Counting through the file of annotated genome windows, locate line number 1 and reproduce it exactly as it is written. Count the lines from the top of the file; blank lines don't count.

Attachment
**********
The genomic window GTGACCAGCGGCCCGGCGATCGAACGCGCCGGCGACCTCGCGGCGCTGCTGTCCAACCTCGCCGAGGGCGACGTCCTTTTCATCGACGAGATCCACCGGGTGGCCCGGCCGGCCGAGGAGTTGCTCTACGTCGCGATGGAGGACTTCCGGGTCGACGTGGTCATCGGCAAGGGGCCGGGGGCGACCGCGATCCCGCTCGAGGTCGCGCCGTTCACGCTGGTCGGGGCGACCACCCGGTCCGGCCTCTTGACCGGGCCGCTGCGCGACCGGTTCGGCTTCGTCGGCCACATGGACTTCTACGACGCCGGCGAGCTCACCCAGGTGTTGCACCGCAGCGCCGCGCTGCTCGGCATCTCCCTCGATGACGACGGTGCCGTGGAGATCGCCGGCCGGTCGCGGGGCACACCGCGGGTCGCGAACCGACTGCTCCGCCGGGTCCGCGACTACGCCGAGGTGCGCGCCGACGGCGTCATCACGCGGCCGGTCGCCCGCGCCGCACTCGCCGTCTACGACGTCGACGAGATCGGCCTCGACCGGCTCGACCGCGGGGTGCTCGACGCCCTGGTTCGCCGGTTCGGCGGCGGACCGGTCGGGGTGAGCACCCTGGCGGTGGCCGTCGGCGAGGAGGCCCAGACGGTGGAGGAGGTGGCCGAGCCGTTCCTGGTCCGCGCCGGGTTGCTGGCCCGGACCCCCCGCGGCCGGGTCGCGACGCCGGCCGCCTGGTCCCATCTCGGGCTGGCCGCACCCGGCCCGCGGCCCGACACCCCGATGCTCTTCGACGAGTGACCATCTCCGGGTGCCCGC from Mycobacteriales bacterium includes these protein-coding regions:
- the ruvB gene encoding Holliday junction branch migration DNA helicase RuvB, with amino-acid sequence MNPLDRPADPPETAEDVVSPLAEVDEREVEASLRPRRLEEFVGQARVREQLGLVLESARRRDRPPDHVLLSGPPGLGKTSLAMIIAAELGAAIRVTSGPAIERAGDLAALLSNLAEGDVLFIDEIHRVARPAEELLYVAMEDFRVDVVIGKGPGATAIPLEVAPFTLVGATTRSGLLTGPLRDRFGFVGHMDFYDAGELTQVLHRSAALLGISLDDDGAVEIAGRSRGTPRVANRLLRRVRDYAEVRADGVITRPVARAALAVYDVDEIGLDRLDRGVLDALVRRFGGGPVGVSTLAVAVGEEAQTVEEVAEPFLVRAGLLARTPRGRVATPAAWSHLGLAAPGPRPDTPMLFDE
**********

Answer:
The genomic window GTGACCAGCGGCCCGGCGATCGAACGCGCCGGCGACCTCGCGGCGCTGCTGTCCAACCTCGCCGAGGGCGACGTCCTTTTCATCGACGAGATCCACCGGGTGGCCCGGCCGGCCGAGGAGTTGCTCTACGTCGCGATGGAGGACTTCCGGGTCGACGTGGTCATCGGCAAGGGGCCGGGGGCGACCGCGATCCCGCTCGAGGTCGCGCCGTTCACGCTGGTCGGGGCGACCACCCGGTCCGGCCTCTTGACCGGGCCGCTGCGCGACCGGTTCGGCTTCGTCGGCCACATGGACTTCTACGACGCCGGCGAGCTCACCCAGGTGTTGCACCGCAGCGCCGCGCTGCTCGGCATCTCCCTCGATGACGACGGTGCCGTGGAGATCGCCGGCCGGTCGCGGGGCACACCGCGGGTCGCGAACCGACTGCTCCGCCGGGTCCGCGACTACGCCGAGGTGCGCGCCGACGGCGTCATCACGCGGCCGGTCGCCCGCGCCGCACTCGCCGTCTACGACGTCGACGAGATCGGCCTCGACCGGCTCGACCGCGGGGTGCTCGACGCCCTGGTTCGCCGGTTCGGCGGCGGACCGGTCGGGGTGAGCACCCTGGCGGTGGCCGTCGGCGAGGAGGCCCAGACGGTGGAGGAGGTGGCCGAGCCGTTCCTGGTCCGCGCCGGGTTGCTGGCCCGGACCCCCCGCGGCCGGGTCGCGACGCCGGCCGCCTGGTCCCATCTCGGGCTGGCCGCACCCGGCCCGCGGCCCGACACCCCGATGCTCTTCGACGAGTGACCATCTCCGGGTGCCCGC from Mycobacteriales bacterium includes these protein-coding regions: